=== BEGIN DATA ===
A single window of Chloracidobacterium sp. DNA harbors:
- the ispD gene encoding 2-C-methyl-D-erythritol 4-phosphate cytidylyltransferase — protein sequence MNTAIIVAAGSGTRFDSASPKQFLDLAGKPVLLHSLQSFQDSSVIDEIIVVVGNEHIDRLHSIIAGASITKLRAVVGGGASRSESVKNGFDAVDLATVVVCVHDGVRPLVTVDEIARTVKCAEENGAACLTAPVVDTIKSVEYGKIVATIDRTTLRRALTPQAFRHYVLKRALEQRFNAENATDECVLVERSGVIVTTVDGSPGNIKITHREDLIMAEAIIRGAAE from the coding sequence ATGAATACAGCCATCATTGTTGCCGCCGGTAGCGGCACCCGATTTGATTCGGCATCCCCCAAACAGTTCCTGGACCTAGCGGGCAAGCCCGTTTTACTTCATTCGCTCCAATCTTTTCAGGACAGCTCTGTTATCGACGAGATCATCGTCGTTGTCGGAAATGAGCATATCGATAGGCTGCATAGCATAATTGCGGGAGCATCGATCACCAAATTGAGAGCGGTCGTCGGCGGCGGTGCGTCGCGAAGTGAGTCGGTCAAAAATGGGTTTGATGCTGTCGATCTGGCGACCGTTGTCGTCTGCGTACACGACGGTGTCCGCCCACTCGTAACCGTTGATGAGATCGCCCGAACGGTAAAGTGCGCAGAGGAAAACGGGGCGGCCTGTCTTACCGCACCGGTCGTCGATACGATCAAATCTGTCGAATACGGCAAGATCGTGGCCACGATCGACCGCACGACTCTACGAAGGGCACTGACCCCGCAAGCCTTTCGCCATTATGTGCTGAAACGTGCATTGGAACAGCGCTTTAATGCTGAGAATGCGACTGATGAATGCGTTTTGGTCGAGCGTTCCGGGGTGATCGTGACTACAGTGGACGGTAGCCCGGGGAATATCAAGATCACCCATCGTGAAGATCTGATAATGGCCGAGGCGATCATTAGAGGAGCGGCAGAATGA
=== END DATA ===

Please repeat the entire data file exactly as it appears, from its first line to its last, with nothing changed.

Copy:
A single window of Chloracidobacterium sp. DNA harbors:
- the ispD gene encoding 2-C-methyl-D-erythritol 4-phosphate cytidylyltransferase — protein sequence MNTAIIVAAGSGTRFDSASPKQFLDLAGKPVLLHSLQSFQDSSVIDEIIVVVGNEHIDRLHSIIAGASITKLRAVVGGGASRSESVKNGFDAVDLATVVVCVHDGVRPLVTVDEIARTVKCAEENGAACLTAPVVDTIKSVEYGKIVATIDRTTLRRALTPQAFRHYVLKRALEQRFNAENATDECVLVERSGVIVTTVDGSPGNIKITHREDLIMAEAIIRGAAE from the coding sequence ATGAATACAGCCATCATTGTTGCCGCCGGTAGCGGCACCCGATTTGATTCGGCATCCCCCAAACAGTTCCTGGACCTAGCGGGCAAGCCCGTTTTACTTCATTCGCTCCAATCTTTTCAGGACAGCTCTGTTATCGACGAGATCATCGTCGTTGTCGGAAATGAGCATATCGATAGGCTGCATAGCATAATTGCGGGAGCATCGATCACCAAATTGAGAGCGGTCGTCGGCGGCGGTGCGTCGCGAAGTGAGTCGGTCAAAAATGGGTTTGATGCTGTCGATCTGGCGACCGTTGTCGTCTGCGTACACGACGGTGTCCGCCCACTCGTAACCGTTGATGAGATCGCCCGAACGGTAAAGTGCGCAGAGGAAAACGGGGCGGCCTGTCTTACCGCACCGGTCGTCGATACGATCAAATCTGTCGAATACGGCAAGATCGTGGCCACGATCGACCGCACGACTCTACGAAGGGCACTGACCCCGCAAGCCTTTCGCCATTATGTGCTGAAACGTGCATTGGAACAGCGCTTTAATGCTGAGAATGCGACTGATGAATGCGTTTTGGTCGAGCGTTCCGGGGTGATCGTGACTACAGTGGACGGTAGCCCGGGGAATATCAAGATCACCCATCGTGAAGATCTGATAATGGCCGAGGCGATCATTAGAGGAGCGGCAGAATGA